Contributed by: Daniel Burgos, ICDE OER Chair, Full Professor of Education & Communication Technologies Director of Research Institute for Innovation & Technology in Education (UNIR iTED), UNESCO Chair on eLearning, Vice-chancellor for Knowledge Transfer & Technology (UNIR Research), Universidad Internacional de La Rioja (UNIR)
Who is the guardian of quality in Open Educational Resources (OER)? The author? The institution where the author is affiliated to? An external network or association? The users-students? The community, other authors?
What seems clear is that we need an agreement. In OER many issues are at stake yet: accreditation, credit recognition, access, etc. All of them emerge from practice, from the community of practice, from the actual users (i.e. students, teachers, professors, management staff, etc.) We all are very committed to provide an open environment, with the various interpretations of what “open” means.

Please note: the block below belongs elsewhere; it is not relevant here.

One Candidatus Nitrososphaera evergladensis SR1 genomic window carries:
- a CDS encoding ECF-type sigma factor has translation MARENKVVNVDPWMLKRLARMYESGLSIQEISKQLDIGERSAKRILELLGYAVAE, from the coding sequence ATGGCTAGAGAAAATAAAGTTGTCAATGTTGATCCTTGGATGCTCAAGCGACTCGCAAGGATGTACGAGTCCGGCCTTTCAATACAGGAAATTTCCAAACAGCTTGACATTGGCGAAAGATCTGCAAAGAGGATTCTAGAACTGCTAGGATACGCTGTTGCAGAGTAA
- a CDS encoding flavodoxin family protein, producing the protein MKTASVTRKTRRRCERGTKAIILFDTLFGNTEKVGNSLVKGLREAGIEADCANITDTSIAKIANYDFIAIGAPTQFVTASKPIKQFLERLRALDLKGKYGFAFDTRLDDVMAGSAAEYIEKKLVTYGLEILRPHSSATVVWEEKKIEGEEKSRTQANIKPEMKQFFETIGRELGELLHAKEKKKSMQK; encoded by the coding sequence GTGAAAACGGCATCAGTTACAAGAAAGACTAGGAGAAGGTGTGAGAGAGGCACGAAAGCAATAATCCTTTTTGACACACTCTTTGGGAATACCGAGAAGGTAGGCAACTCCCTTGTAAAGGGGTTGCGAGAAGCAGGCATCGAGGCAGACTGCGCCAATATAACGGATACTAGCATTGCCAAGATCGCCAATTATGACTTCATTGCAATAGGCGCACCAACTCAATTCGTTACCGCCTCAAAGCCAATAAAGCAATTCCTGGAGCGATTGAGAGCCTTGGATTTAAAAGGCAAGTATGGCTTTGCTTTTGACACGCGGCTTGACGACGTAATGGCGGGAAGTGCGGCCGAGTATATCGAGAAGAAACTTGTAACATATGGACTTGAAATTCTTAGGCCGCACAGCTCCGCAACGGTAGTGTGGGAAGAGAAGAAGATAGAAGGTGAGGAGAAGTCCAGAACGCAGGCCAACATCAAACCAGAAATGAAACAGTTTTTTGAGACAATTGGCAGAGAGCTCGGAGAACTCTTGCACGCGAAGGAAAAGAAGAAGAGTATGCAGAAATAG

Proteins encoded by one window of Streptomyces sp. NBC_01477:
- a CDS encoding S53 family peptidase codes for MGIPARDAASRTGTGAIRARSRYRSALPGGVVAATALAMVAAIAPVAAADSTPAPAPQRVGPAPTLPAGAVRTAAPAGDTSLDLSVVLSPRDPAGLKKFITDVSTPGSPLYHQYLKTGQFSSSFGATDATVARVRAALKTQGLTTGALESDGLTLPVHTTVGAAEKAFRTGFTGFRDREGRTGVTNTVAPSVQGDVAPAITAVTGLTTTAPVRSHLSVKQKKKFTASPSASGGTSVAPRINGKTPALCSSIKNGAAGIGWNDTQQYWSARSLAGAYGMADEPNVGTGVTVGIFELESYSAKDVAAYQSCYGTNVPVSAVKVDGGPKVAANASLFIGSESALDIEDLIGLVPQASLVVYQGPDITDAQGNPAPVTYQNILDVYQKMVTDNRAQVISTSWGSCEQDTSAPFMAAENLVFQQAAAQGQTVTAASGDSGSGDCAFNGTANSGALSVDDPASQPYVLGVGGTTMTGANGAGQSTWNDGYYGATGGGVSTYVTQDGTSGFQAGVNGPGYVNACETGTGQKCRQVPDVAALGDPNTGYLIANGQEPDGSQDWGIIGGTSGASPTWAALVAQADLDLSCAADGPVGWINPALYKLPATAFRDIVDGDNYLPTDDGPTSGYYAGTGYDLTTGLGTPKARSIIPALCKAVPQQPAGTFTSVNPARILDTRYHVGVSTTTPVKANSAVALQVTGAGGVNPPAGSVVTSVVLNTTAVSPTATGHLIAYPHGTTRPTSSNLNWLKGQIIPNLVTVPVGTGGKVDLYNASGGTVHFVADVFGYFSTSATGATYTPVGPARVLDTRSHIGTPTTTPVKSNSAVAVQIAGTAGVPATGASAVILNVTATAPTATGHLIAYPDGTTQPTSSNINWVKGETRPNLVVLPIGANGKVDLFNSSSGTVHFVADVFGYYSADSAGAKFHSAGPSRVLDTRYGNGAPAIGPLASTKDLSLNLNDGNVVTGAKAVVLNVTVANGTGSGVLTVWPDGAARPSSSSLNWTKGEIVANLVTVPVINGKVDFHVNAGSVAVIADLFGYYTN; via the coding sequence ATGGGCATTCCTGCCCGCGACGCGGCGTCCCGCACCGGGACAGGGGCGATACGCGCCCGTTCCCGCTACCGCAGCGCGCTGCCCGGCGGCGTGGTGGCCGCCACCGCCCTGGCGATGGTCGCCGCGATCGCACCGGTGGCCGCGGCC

We discuss, design activities, organize congresses, create content, give lectures, write documents about educational policy, review papers, work with Governments and regional departments, publish books and share out thoughts with blog-posts like this one, to name a few actions. Furthermore, we all look for a pro-active, fruitful, interesting and intellectually spicy environments that supports learning, competence building, and integration, along with personal and group development.
However, open means also controversy. Nobody argues against the good-willing approach to the various pillars of openness: access, content, data, research results, licensing, policy and technology. However, it seems that open quite often means unregulated. And unregulated might mean whatever. And this should not be the case when we deal with OER. We, the community, must be sure that content, access, technology and the other pillars provide the user with the best quality and, above all, with a minimum threshold for quality.
This approach would require a list of requirements and metrics to meet by every OER to ensure that threshold, based on an agreement amongst the various stakeholders. We need to normalize that approach, to make it sensible, reachable and useful.
Furthermore, we need to get an agreement to make the user feel safe and inside a quality framework, every time that this very user takes an OER. OER must be a seal for quality content and quality education and the OER community can reach a consensus about this basic right.